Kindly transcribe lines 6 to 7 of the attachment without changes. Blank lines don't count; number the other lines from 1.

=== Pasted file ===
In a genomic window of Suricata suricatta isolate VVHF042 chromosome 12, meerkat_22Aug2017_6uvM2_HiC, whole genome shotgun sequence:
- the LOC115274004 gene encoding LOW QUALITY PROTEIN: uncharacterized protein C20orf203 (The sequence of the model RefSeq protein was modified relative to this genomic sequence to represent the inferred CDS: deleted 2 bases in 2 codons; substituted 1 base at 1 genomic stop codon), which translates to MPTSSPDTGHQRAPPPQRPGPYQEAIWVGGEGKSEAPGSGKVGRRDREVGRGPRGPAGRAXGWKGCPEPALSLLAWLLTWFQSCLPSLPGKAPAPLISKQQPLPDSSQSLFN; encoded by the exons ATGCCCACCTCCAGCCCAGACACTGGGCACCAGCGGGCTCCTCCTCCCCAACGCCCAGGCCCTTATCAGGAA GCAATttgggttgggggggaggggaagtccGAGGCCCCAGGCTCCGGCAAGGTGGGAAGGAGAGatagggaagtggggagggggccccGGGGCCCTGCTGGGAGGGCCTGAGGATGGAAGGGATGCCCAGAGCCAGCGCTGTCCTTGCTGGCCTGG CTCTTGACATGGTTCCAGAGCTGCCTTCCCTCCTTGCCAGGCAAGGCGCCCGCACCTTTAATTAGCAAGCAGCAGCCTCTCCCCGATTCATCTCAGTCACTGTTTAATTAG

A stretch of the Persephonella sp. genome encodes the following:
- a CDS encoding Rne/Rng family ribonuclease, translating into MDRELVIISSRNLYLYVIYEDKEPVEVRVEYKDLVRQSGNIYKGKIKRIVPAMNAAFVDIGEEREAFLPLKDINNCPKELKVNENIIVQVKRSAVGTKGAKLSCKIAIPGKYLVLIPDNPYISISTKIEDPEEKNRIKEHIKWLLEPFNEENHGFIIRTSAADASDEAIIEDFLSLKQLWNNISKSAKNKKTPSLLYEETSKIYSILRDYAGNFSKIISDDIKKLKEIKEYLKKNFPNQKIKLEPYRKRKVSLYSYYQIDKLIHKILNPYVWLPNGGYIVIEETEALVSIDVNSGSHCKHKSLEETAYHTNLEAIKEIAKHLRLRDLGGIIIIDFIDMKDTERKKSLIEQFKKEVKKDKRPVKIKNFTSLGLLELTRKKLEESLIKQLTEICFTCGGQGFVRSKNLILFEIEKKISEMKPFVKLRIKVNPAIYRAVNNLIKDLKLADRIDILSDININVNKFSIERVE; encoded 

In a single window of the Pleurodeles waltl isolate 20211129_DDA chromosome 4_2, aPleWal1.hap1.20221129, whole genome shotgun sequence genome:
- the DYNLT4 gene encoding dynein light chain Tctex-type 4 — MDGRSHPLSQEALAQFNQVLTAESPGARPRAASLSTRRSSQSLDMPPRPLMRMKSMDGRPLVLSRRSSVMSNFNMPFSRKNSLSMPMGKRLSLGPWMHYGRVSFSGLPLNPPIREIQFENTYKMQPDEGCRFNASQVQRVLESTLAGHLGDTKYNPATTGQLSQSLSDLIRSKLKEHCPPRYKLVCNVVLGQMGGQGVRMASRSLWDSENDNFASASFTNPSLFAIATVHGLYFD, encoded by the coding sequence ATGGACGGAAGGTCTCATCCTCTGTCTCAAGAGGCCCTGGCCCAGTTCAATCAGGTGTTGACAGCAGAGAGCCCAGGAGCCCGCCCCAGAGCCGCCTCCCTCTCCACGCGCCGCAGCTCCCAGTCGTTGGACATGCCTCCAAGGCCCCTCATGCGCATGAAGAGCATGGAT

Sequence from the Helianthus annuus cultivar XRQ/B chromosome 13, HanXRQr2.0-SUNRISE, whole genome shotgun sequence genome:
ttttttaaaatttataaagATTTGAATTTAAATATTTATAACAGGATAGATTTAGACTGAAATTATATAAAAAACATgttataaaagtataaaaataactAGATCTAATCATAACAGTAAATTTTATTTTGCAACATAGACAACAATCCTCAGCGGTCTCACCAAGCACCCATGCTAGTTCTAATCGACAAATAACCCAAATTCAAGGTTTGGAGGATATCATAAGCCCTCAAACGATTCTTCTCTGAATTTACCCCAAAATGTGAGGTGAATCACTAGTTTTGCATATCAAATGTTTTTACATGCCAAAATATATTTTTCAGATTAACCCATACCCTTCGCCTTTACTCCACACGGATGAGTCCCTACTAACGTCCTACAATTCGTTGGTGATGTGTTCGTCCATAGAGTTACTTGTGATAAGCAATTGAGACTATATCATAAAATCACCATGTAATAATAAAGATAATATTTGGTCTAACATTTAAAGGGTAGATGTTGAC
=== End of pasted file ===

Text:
- the DYNLT4 gene encoding dynein light chain Tctex-type 4 — MDGRSHPLSQEALAQFNQVLTAESPGARPRAASLSTRRSSQSLDMPPRPLMRMKSMDGRPLVLSRRSSVMSNFNMPFSRKNSLSMPMGKRLSLGPWMHYGRVSFSGLPLNPPIREIQFENTYKMQPDEGCRFNASQVQRVLESTLAGHLGDTKYNPATTGQLSQSLSDLIRSKLKEHCPPRYKLVCNVVLGQMGGQGVRMASRSLWDSENDNFASASFTNPSLFAIATVHGLYFD, encoded by the coding sequence ATGGACGGAAGGTCTCATCCTCTGTCTCAAGAGGCCCTGGCCCAGTTCAATCAGGTGTTGACAGCAGAGAGCCCAGGAGCCCGCCCCAGAGCCGCCTCCCTCTCCACGCGCCGCAGCTCCCAGTCGTTGGACATGCCTCCAAGGCCCCTCATGCGCATGAAGAGCATGGAT

Sequence from the Helianthus annuus cultivar XRQ/B chromosome 13, HanXRQr2.0-SUNRISE, whole genome shotgun sequence genome: